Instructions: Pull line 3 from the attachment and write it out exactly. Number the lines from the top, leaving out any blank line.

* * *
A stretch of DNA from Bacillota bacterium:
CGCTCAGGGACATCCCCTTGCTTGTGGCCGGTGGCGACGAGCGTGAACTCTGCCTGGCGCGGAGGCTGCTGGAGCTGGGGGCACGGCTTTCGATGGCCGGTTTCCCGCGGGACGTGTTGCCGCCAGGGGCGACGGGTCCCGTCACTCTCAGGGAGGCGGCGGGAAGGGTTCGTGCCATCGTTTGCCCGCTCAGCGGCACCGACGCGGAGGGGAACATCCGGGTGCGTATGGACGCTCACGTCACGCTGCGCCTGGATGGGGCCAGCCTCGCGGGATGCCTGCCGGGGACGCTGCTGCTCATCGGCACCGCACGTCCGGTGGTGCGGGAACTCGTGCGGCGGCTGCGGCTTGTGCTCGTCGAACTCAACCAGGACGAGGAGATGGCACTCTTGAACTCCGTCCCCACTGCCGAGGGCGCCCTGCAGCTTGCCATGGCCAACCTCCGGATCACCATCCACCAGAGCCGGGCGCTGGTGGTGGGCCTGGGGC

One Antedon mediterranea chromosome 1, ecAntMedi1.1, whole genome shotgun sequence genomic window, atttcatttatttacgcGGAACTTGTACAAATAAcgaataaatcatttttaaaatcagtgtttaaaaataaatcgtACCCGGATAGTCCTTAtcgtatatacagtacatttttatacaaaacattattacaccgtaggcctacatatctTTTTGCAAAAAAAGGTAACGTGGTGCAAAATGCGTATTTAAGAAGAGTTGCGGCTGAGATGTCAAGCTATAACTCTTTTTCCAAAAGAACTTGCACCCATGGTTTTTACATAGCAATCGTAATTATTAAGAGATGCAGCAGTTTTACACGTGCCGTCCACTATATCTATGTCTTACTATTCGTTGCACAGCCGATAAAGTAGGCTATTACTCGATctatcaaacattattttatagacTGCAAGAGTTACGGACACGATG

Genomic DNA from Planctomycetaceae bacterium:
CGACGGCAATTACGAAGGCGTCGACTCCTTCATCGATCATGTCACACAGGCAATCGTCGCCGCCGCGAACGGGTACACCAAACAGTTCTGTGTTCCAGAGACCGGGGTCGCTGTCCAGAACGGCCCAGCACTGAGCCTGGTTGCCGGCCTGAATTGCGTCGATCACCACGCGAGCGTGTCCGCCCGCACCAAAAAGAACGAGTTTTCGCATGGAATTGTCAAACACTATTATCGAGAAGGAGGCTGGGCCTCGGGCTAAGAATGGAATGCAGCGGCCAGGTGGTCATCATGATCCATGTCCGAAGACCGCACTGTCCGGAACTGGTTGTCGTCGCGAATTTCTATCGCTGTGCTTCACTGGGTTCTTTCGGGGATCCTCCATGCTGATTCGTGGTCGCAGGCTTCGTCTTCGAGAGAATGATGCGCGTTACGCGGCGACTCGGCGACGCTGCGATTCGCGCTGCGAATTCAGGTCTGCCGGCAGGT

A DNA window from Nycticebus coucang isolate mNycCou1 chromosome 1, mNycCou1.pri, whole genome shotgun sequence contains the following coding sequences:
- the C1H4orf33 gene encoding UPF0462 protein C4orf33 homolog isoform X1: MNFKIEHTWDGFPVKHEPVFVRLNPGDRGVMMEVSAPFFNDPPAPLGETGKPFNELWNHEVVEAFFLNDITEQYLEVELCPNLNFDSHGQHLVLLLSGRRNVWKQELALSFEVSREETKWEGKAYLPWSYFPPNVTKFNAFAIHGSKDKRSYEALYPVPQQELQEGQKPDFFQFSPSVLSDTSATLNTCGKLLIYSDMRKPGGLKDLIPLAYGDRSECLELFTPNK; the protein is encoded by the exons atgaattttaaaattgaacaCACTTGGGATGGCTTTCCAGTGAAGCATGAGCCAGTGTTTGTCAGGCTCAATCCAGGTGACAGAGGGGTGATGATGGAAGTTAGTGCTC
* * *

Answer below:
One Antedon mediterranea chromosome 1, ecAntMedi1.1, whole genome shotgun sequence genomic window, atttcatttatttacgcGGAACTTGTACAAATAAcgaataaatcatttttaaaatcagtgtttaaaaataaatcgtACCCGGATAGTCCTTAtcgtatatacagtacatttttatacaaaacattattacaccgtaggcctacatatctTTTTGCAAAAAAAGGTAACGTGGTGCAAAATGCGTATTTAAGAAGAGTTGCGGCTGAGATGTCAAGCTATAACTCTTTTTCCAAAAGAACTTGCACCCATGGTTTTTACATAGCAATCGTAATTATTAAGAGATGCAGCAGTTTTACACGTGCCGTCCACTATATCTATGTCTTACTATTCGTTGCACAGCCGATAAAGTAGGCTATTACTCGATctatcaaacattattttatagacTGCAAGAGTTACGGACACGATG